Today we welcome book reviewer and multi-talented author Mary Burns to Between the Sheets. Mary’s latest release, PORTRAITS OF AN ARTIST, chronicles the mysterious life of John Singer Sargent and the secret love and heartbreak behind his paintings.
You have an incredible span of experience from writing executive speeches to producing a morning talk show. What drew you to fiction writing?
I always loved reading stories, from my earliest days, and I wrote a story about The Beatles (yay) in 1964, which started me on my writing road. Lots of short stories and poetry—even sonnets—followed throughout high school and college, then making a living kind of got in the way, as it often does. But in 1999, when I left my (almost-last) corporate position, I decided in was a now or never moment. I signed up to go to my first-ever writing conference, the Mendocino Coast Writers Conference in Northern California, and it was a tremendously inspiring experience. I began my working career as a high school English teacher, and language was always very important to me—not only the beauty and meaning of words, but the structure and composition of ideas into sentences and paragraphs—I actually loved diagramming sentences, and find it really sad that it’s just not taught anymore.
You’ve written about a woman who wrote the Bible and now a 19th century painter. How do you choose a subject for your fiction? Why John Singer Sargent?
As many authors will attest, the subject often chooses you! In the case of “J-The Woman Who Wrote the Bible”, I came across a wonderful non-fiction book by the famous critic Harold Bloom, called The Book of J. Bloom collaborated with a colleague who was a poet and who also knew Hebrew, to newly translate those sections of Genesis and Exodus which scholars had determined were “most likely” written by the first person to write down the oral stories of the Israelite people, called the “J-writer” after the use of the word “Yahweh” (Jahweh in German) as the primary name for God in those two books. Bloom, doing his usual incisive and often controversial literary critique of the Bible, posited that the J-writer was a woman, probably a member of King David’s or King Solomon’s court, educated (obviously), and with a mischievous sense of humor that spared neither King nor God in regard to religious and social norms. I read that book twice in a row over a period of a month, and decided I just simply had to write a novel about that woman.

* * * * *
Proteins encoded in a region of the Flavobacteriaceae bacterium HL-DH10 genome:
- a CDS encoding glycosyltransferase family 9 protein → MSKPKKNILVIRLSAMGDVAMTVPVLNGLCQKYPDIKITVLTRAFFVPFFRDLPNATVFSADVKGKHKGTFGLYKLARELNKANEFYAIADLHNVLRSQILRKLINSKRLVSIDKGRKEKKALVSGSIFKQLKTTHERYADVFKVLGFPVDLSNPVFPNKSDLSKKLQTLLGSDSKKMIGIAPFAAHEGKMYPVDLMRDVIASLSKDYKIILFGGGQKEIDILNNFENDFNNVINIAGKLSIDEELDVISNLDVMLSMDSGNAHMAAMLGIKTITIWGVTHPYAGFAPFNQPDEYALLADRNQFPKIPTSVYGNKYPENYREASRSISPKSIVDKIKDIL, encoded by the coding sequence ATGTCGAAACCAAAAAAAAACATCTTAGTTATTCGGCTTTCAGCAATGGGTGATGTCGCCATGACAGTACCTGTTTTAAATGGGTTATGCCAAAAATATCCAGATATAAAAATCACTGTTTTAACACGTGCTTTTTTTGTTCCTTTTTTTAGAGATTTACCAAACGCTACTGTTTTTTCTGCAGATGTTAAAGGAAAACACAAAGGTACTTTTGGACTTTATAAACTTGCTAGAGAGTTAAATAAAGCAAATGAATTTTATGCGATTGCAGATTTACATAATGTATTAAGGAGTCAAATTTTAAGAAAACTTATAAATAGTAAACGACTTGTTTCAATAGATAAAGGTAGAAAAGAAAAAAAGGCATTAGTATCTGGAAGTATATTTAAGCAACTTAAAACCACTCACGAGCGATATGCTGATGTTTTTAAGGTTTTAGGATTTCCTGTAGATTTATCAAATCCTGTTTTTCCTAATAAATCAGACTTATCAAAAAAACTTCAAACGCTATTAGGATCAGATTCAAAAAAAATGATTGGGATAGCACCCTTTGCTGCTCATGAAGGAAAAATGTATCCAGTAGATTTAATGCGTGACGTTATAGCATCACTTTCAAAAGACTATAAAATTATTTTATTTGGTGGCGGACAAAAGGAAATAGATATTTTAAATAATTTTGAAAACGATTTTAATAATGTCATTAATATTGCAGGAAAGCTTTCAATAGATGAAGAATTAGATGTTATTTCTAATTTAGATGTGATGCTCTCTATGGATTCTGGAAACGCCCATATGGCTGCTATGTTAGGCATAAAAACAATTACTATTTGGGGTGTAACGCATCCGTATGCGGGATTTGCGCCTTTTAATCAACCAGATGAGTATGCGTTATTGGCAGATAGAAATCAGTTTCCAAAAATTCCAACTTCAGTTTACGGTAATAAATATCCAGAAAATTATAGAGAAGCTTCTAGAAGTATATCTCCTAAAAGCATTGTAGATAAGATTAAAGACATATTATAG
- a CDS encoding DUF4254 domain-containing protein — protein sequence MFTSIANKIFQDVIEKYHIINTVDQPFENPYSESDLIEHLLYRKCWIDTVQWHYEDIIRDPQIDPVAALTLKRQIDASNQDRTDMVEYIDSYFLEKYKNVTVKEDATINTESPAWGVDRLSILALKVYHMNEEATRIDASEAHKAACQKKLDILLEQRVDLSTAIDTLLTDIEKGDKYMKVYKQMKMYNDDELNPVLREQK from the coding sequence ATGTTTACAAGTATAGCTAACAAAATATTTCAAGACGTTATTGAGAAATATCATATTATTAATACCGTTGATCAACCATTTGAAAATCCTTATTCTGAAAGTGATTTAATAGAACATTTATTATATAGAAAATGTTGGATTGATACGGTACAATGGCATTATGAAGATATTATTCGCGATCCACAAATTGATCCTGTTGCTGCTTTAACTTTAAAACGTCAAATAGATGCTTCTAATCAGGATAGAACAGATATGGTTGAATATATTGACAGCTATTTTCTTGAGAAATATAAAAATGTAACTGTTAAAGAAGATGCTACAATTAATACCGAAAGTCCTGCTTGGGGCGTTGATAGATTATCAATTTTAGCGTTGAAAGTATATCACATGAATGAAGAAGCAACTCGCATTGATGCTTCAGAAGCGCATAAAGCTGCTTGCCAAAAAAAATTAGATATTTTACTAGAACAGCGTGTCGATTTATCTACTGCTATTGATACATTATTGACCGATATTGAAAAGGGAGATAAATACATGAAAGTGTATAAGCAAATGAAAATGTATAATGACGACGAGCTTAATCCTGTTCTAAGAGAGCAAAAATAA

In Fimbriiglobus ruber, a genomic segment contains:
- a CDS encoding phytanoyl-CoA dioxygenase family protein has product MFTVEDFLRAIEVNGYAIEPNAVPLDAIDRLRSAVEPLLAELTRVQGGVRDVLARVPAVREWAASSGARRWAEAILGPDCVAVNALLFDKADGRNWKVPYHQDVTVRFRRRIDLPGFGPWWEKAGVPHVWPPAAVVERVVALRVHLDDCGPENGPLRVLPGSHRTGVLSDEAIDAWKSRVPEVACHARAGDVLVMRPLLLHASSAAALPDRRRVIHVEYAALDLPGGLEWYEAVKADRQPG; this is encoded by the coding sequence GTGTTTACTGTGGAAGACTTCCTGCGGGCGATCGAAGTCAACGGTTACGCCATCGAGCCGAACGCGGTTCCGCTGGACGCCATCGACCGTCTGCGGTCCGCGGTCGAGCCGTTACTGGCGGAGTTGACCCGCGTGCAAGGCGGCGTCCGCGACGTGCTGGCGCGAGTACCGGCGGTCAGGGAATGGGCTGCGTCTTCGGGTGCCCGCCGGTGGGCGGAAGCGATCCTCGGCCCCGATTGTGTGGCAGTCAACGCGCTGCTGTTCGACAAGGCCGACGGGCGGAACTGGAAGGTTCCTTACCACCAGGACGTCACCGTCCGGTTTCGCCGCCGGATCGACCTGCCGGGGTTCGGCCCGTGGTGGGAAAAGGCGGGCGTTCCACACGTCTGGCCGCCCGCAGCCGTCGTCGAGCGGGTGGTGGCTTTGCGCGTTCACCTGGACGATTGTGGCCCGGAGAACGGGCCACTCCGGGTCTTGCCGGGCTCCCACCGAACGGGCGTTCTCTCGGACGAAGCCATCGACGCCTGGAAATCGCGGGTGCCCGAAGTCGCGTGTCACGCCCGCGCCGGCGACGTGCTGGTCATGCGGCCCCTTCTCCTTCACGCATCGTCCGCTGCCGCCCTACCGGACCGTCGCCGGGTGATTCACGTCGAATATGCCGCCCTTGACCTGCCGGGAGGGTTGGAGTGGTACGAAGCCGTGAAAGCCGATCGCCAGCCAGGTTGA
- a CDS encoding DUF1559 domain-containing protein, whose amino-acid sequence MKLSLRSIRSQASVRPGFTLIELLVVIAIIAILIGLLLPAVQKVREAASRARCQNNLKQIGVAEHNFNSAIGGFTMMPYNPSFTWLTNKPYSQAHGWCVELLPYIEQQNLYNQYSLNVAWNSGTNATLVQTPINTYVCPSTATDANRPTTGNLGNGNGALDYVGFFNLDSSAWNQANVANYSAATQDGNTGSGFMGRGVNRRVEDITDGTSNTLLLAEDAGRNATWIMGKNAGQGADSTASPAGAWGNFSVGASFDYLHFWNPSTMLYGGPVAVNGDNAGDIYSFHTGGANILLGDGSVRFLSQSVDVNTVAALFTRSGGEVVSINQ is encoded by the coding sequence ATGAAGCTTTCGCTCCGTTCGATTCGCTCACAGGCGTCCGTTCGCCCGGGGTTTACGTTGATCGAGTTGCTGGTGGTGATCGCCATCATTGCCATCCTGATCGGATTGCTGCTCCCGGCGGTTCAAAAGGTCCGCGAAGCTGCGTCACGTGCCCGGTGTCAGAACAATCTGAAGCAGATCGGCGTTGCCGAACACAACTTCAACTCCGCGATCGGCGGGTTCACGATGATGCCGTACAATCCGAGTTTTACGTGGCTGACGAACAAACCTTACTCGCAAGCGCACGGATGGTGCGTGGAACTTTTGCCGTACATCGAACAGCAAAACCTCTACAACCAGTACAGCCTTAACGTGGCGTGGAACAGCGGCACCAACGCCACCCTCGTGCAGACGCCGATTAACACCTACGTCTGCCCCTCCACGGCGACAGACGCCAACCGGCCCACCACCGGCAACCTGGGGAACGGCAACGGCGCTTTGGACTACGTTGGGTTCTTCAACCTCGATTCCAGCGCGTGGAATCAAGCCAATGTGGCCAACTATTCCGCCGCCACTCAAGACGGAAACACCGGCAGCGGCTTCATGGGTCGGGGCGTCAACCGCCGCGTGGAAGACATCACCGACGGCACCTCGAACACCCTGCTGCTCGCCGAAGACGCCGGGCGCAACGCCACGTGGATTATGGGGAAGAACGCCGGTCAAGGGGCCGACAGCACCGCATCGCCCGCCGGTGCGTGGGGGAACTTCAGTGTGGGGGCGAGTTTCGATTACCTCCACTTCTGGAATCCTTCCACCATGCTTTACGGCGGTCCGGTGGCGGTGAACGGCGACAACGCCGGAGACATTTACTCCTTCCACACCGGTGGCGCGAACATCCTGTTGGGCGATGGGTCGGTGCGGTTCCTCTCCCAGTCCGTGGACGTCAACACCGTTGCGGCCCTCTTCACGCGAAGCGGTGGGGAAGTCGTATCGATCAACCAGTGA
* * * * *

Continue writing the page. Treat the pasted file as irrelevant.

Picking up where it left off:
With Sargent, it was his paintings I fell in love with, in particular, the mysterious “Daughters of Edward Darley Boit”, which is in the Boston Museum of Fine Arts, given to the museum in the early 1900’s by the four Boit daughters upon the death of their father. There was a huge retrospective exhibition at the National Gallery in Washington, D.C. in 1999 which I visited three times over a period of two or three days (I guess I get obsessive about things) and although it took me ten years to actually start writing the novel, I never forgot the stunning portraits of this enigmatic painter.
I LOVE this time period in Europe–the industrial revolution, the Golden Age, or the Belle Époque as the French would say. Can you share a fun tidbit that didn’t quite fit within the context of the novel?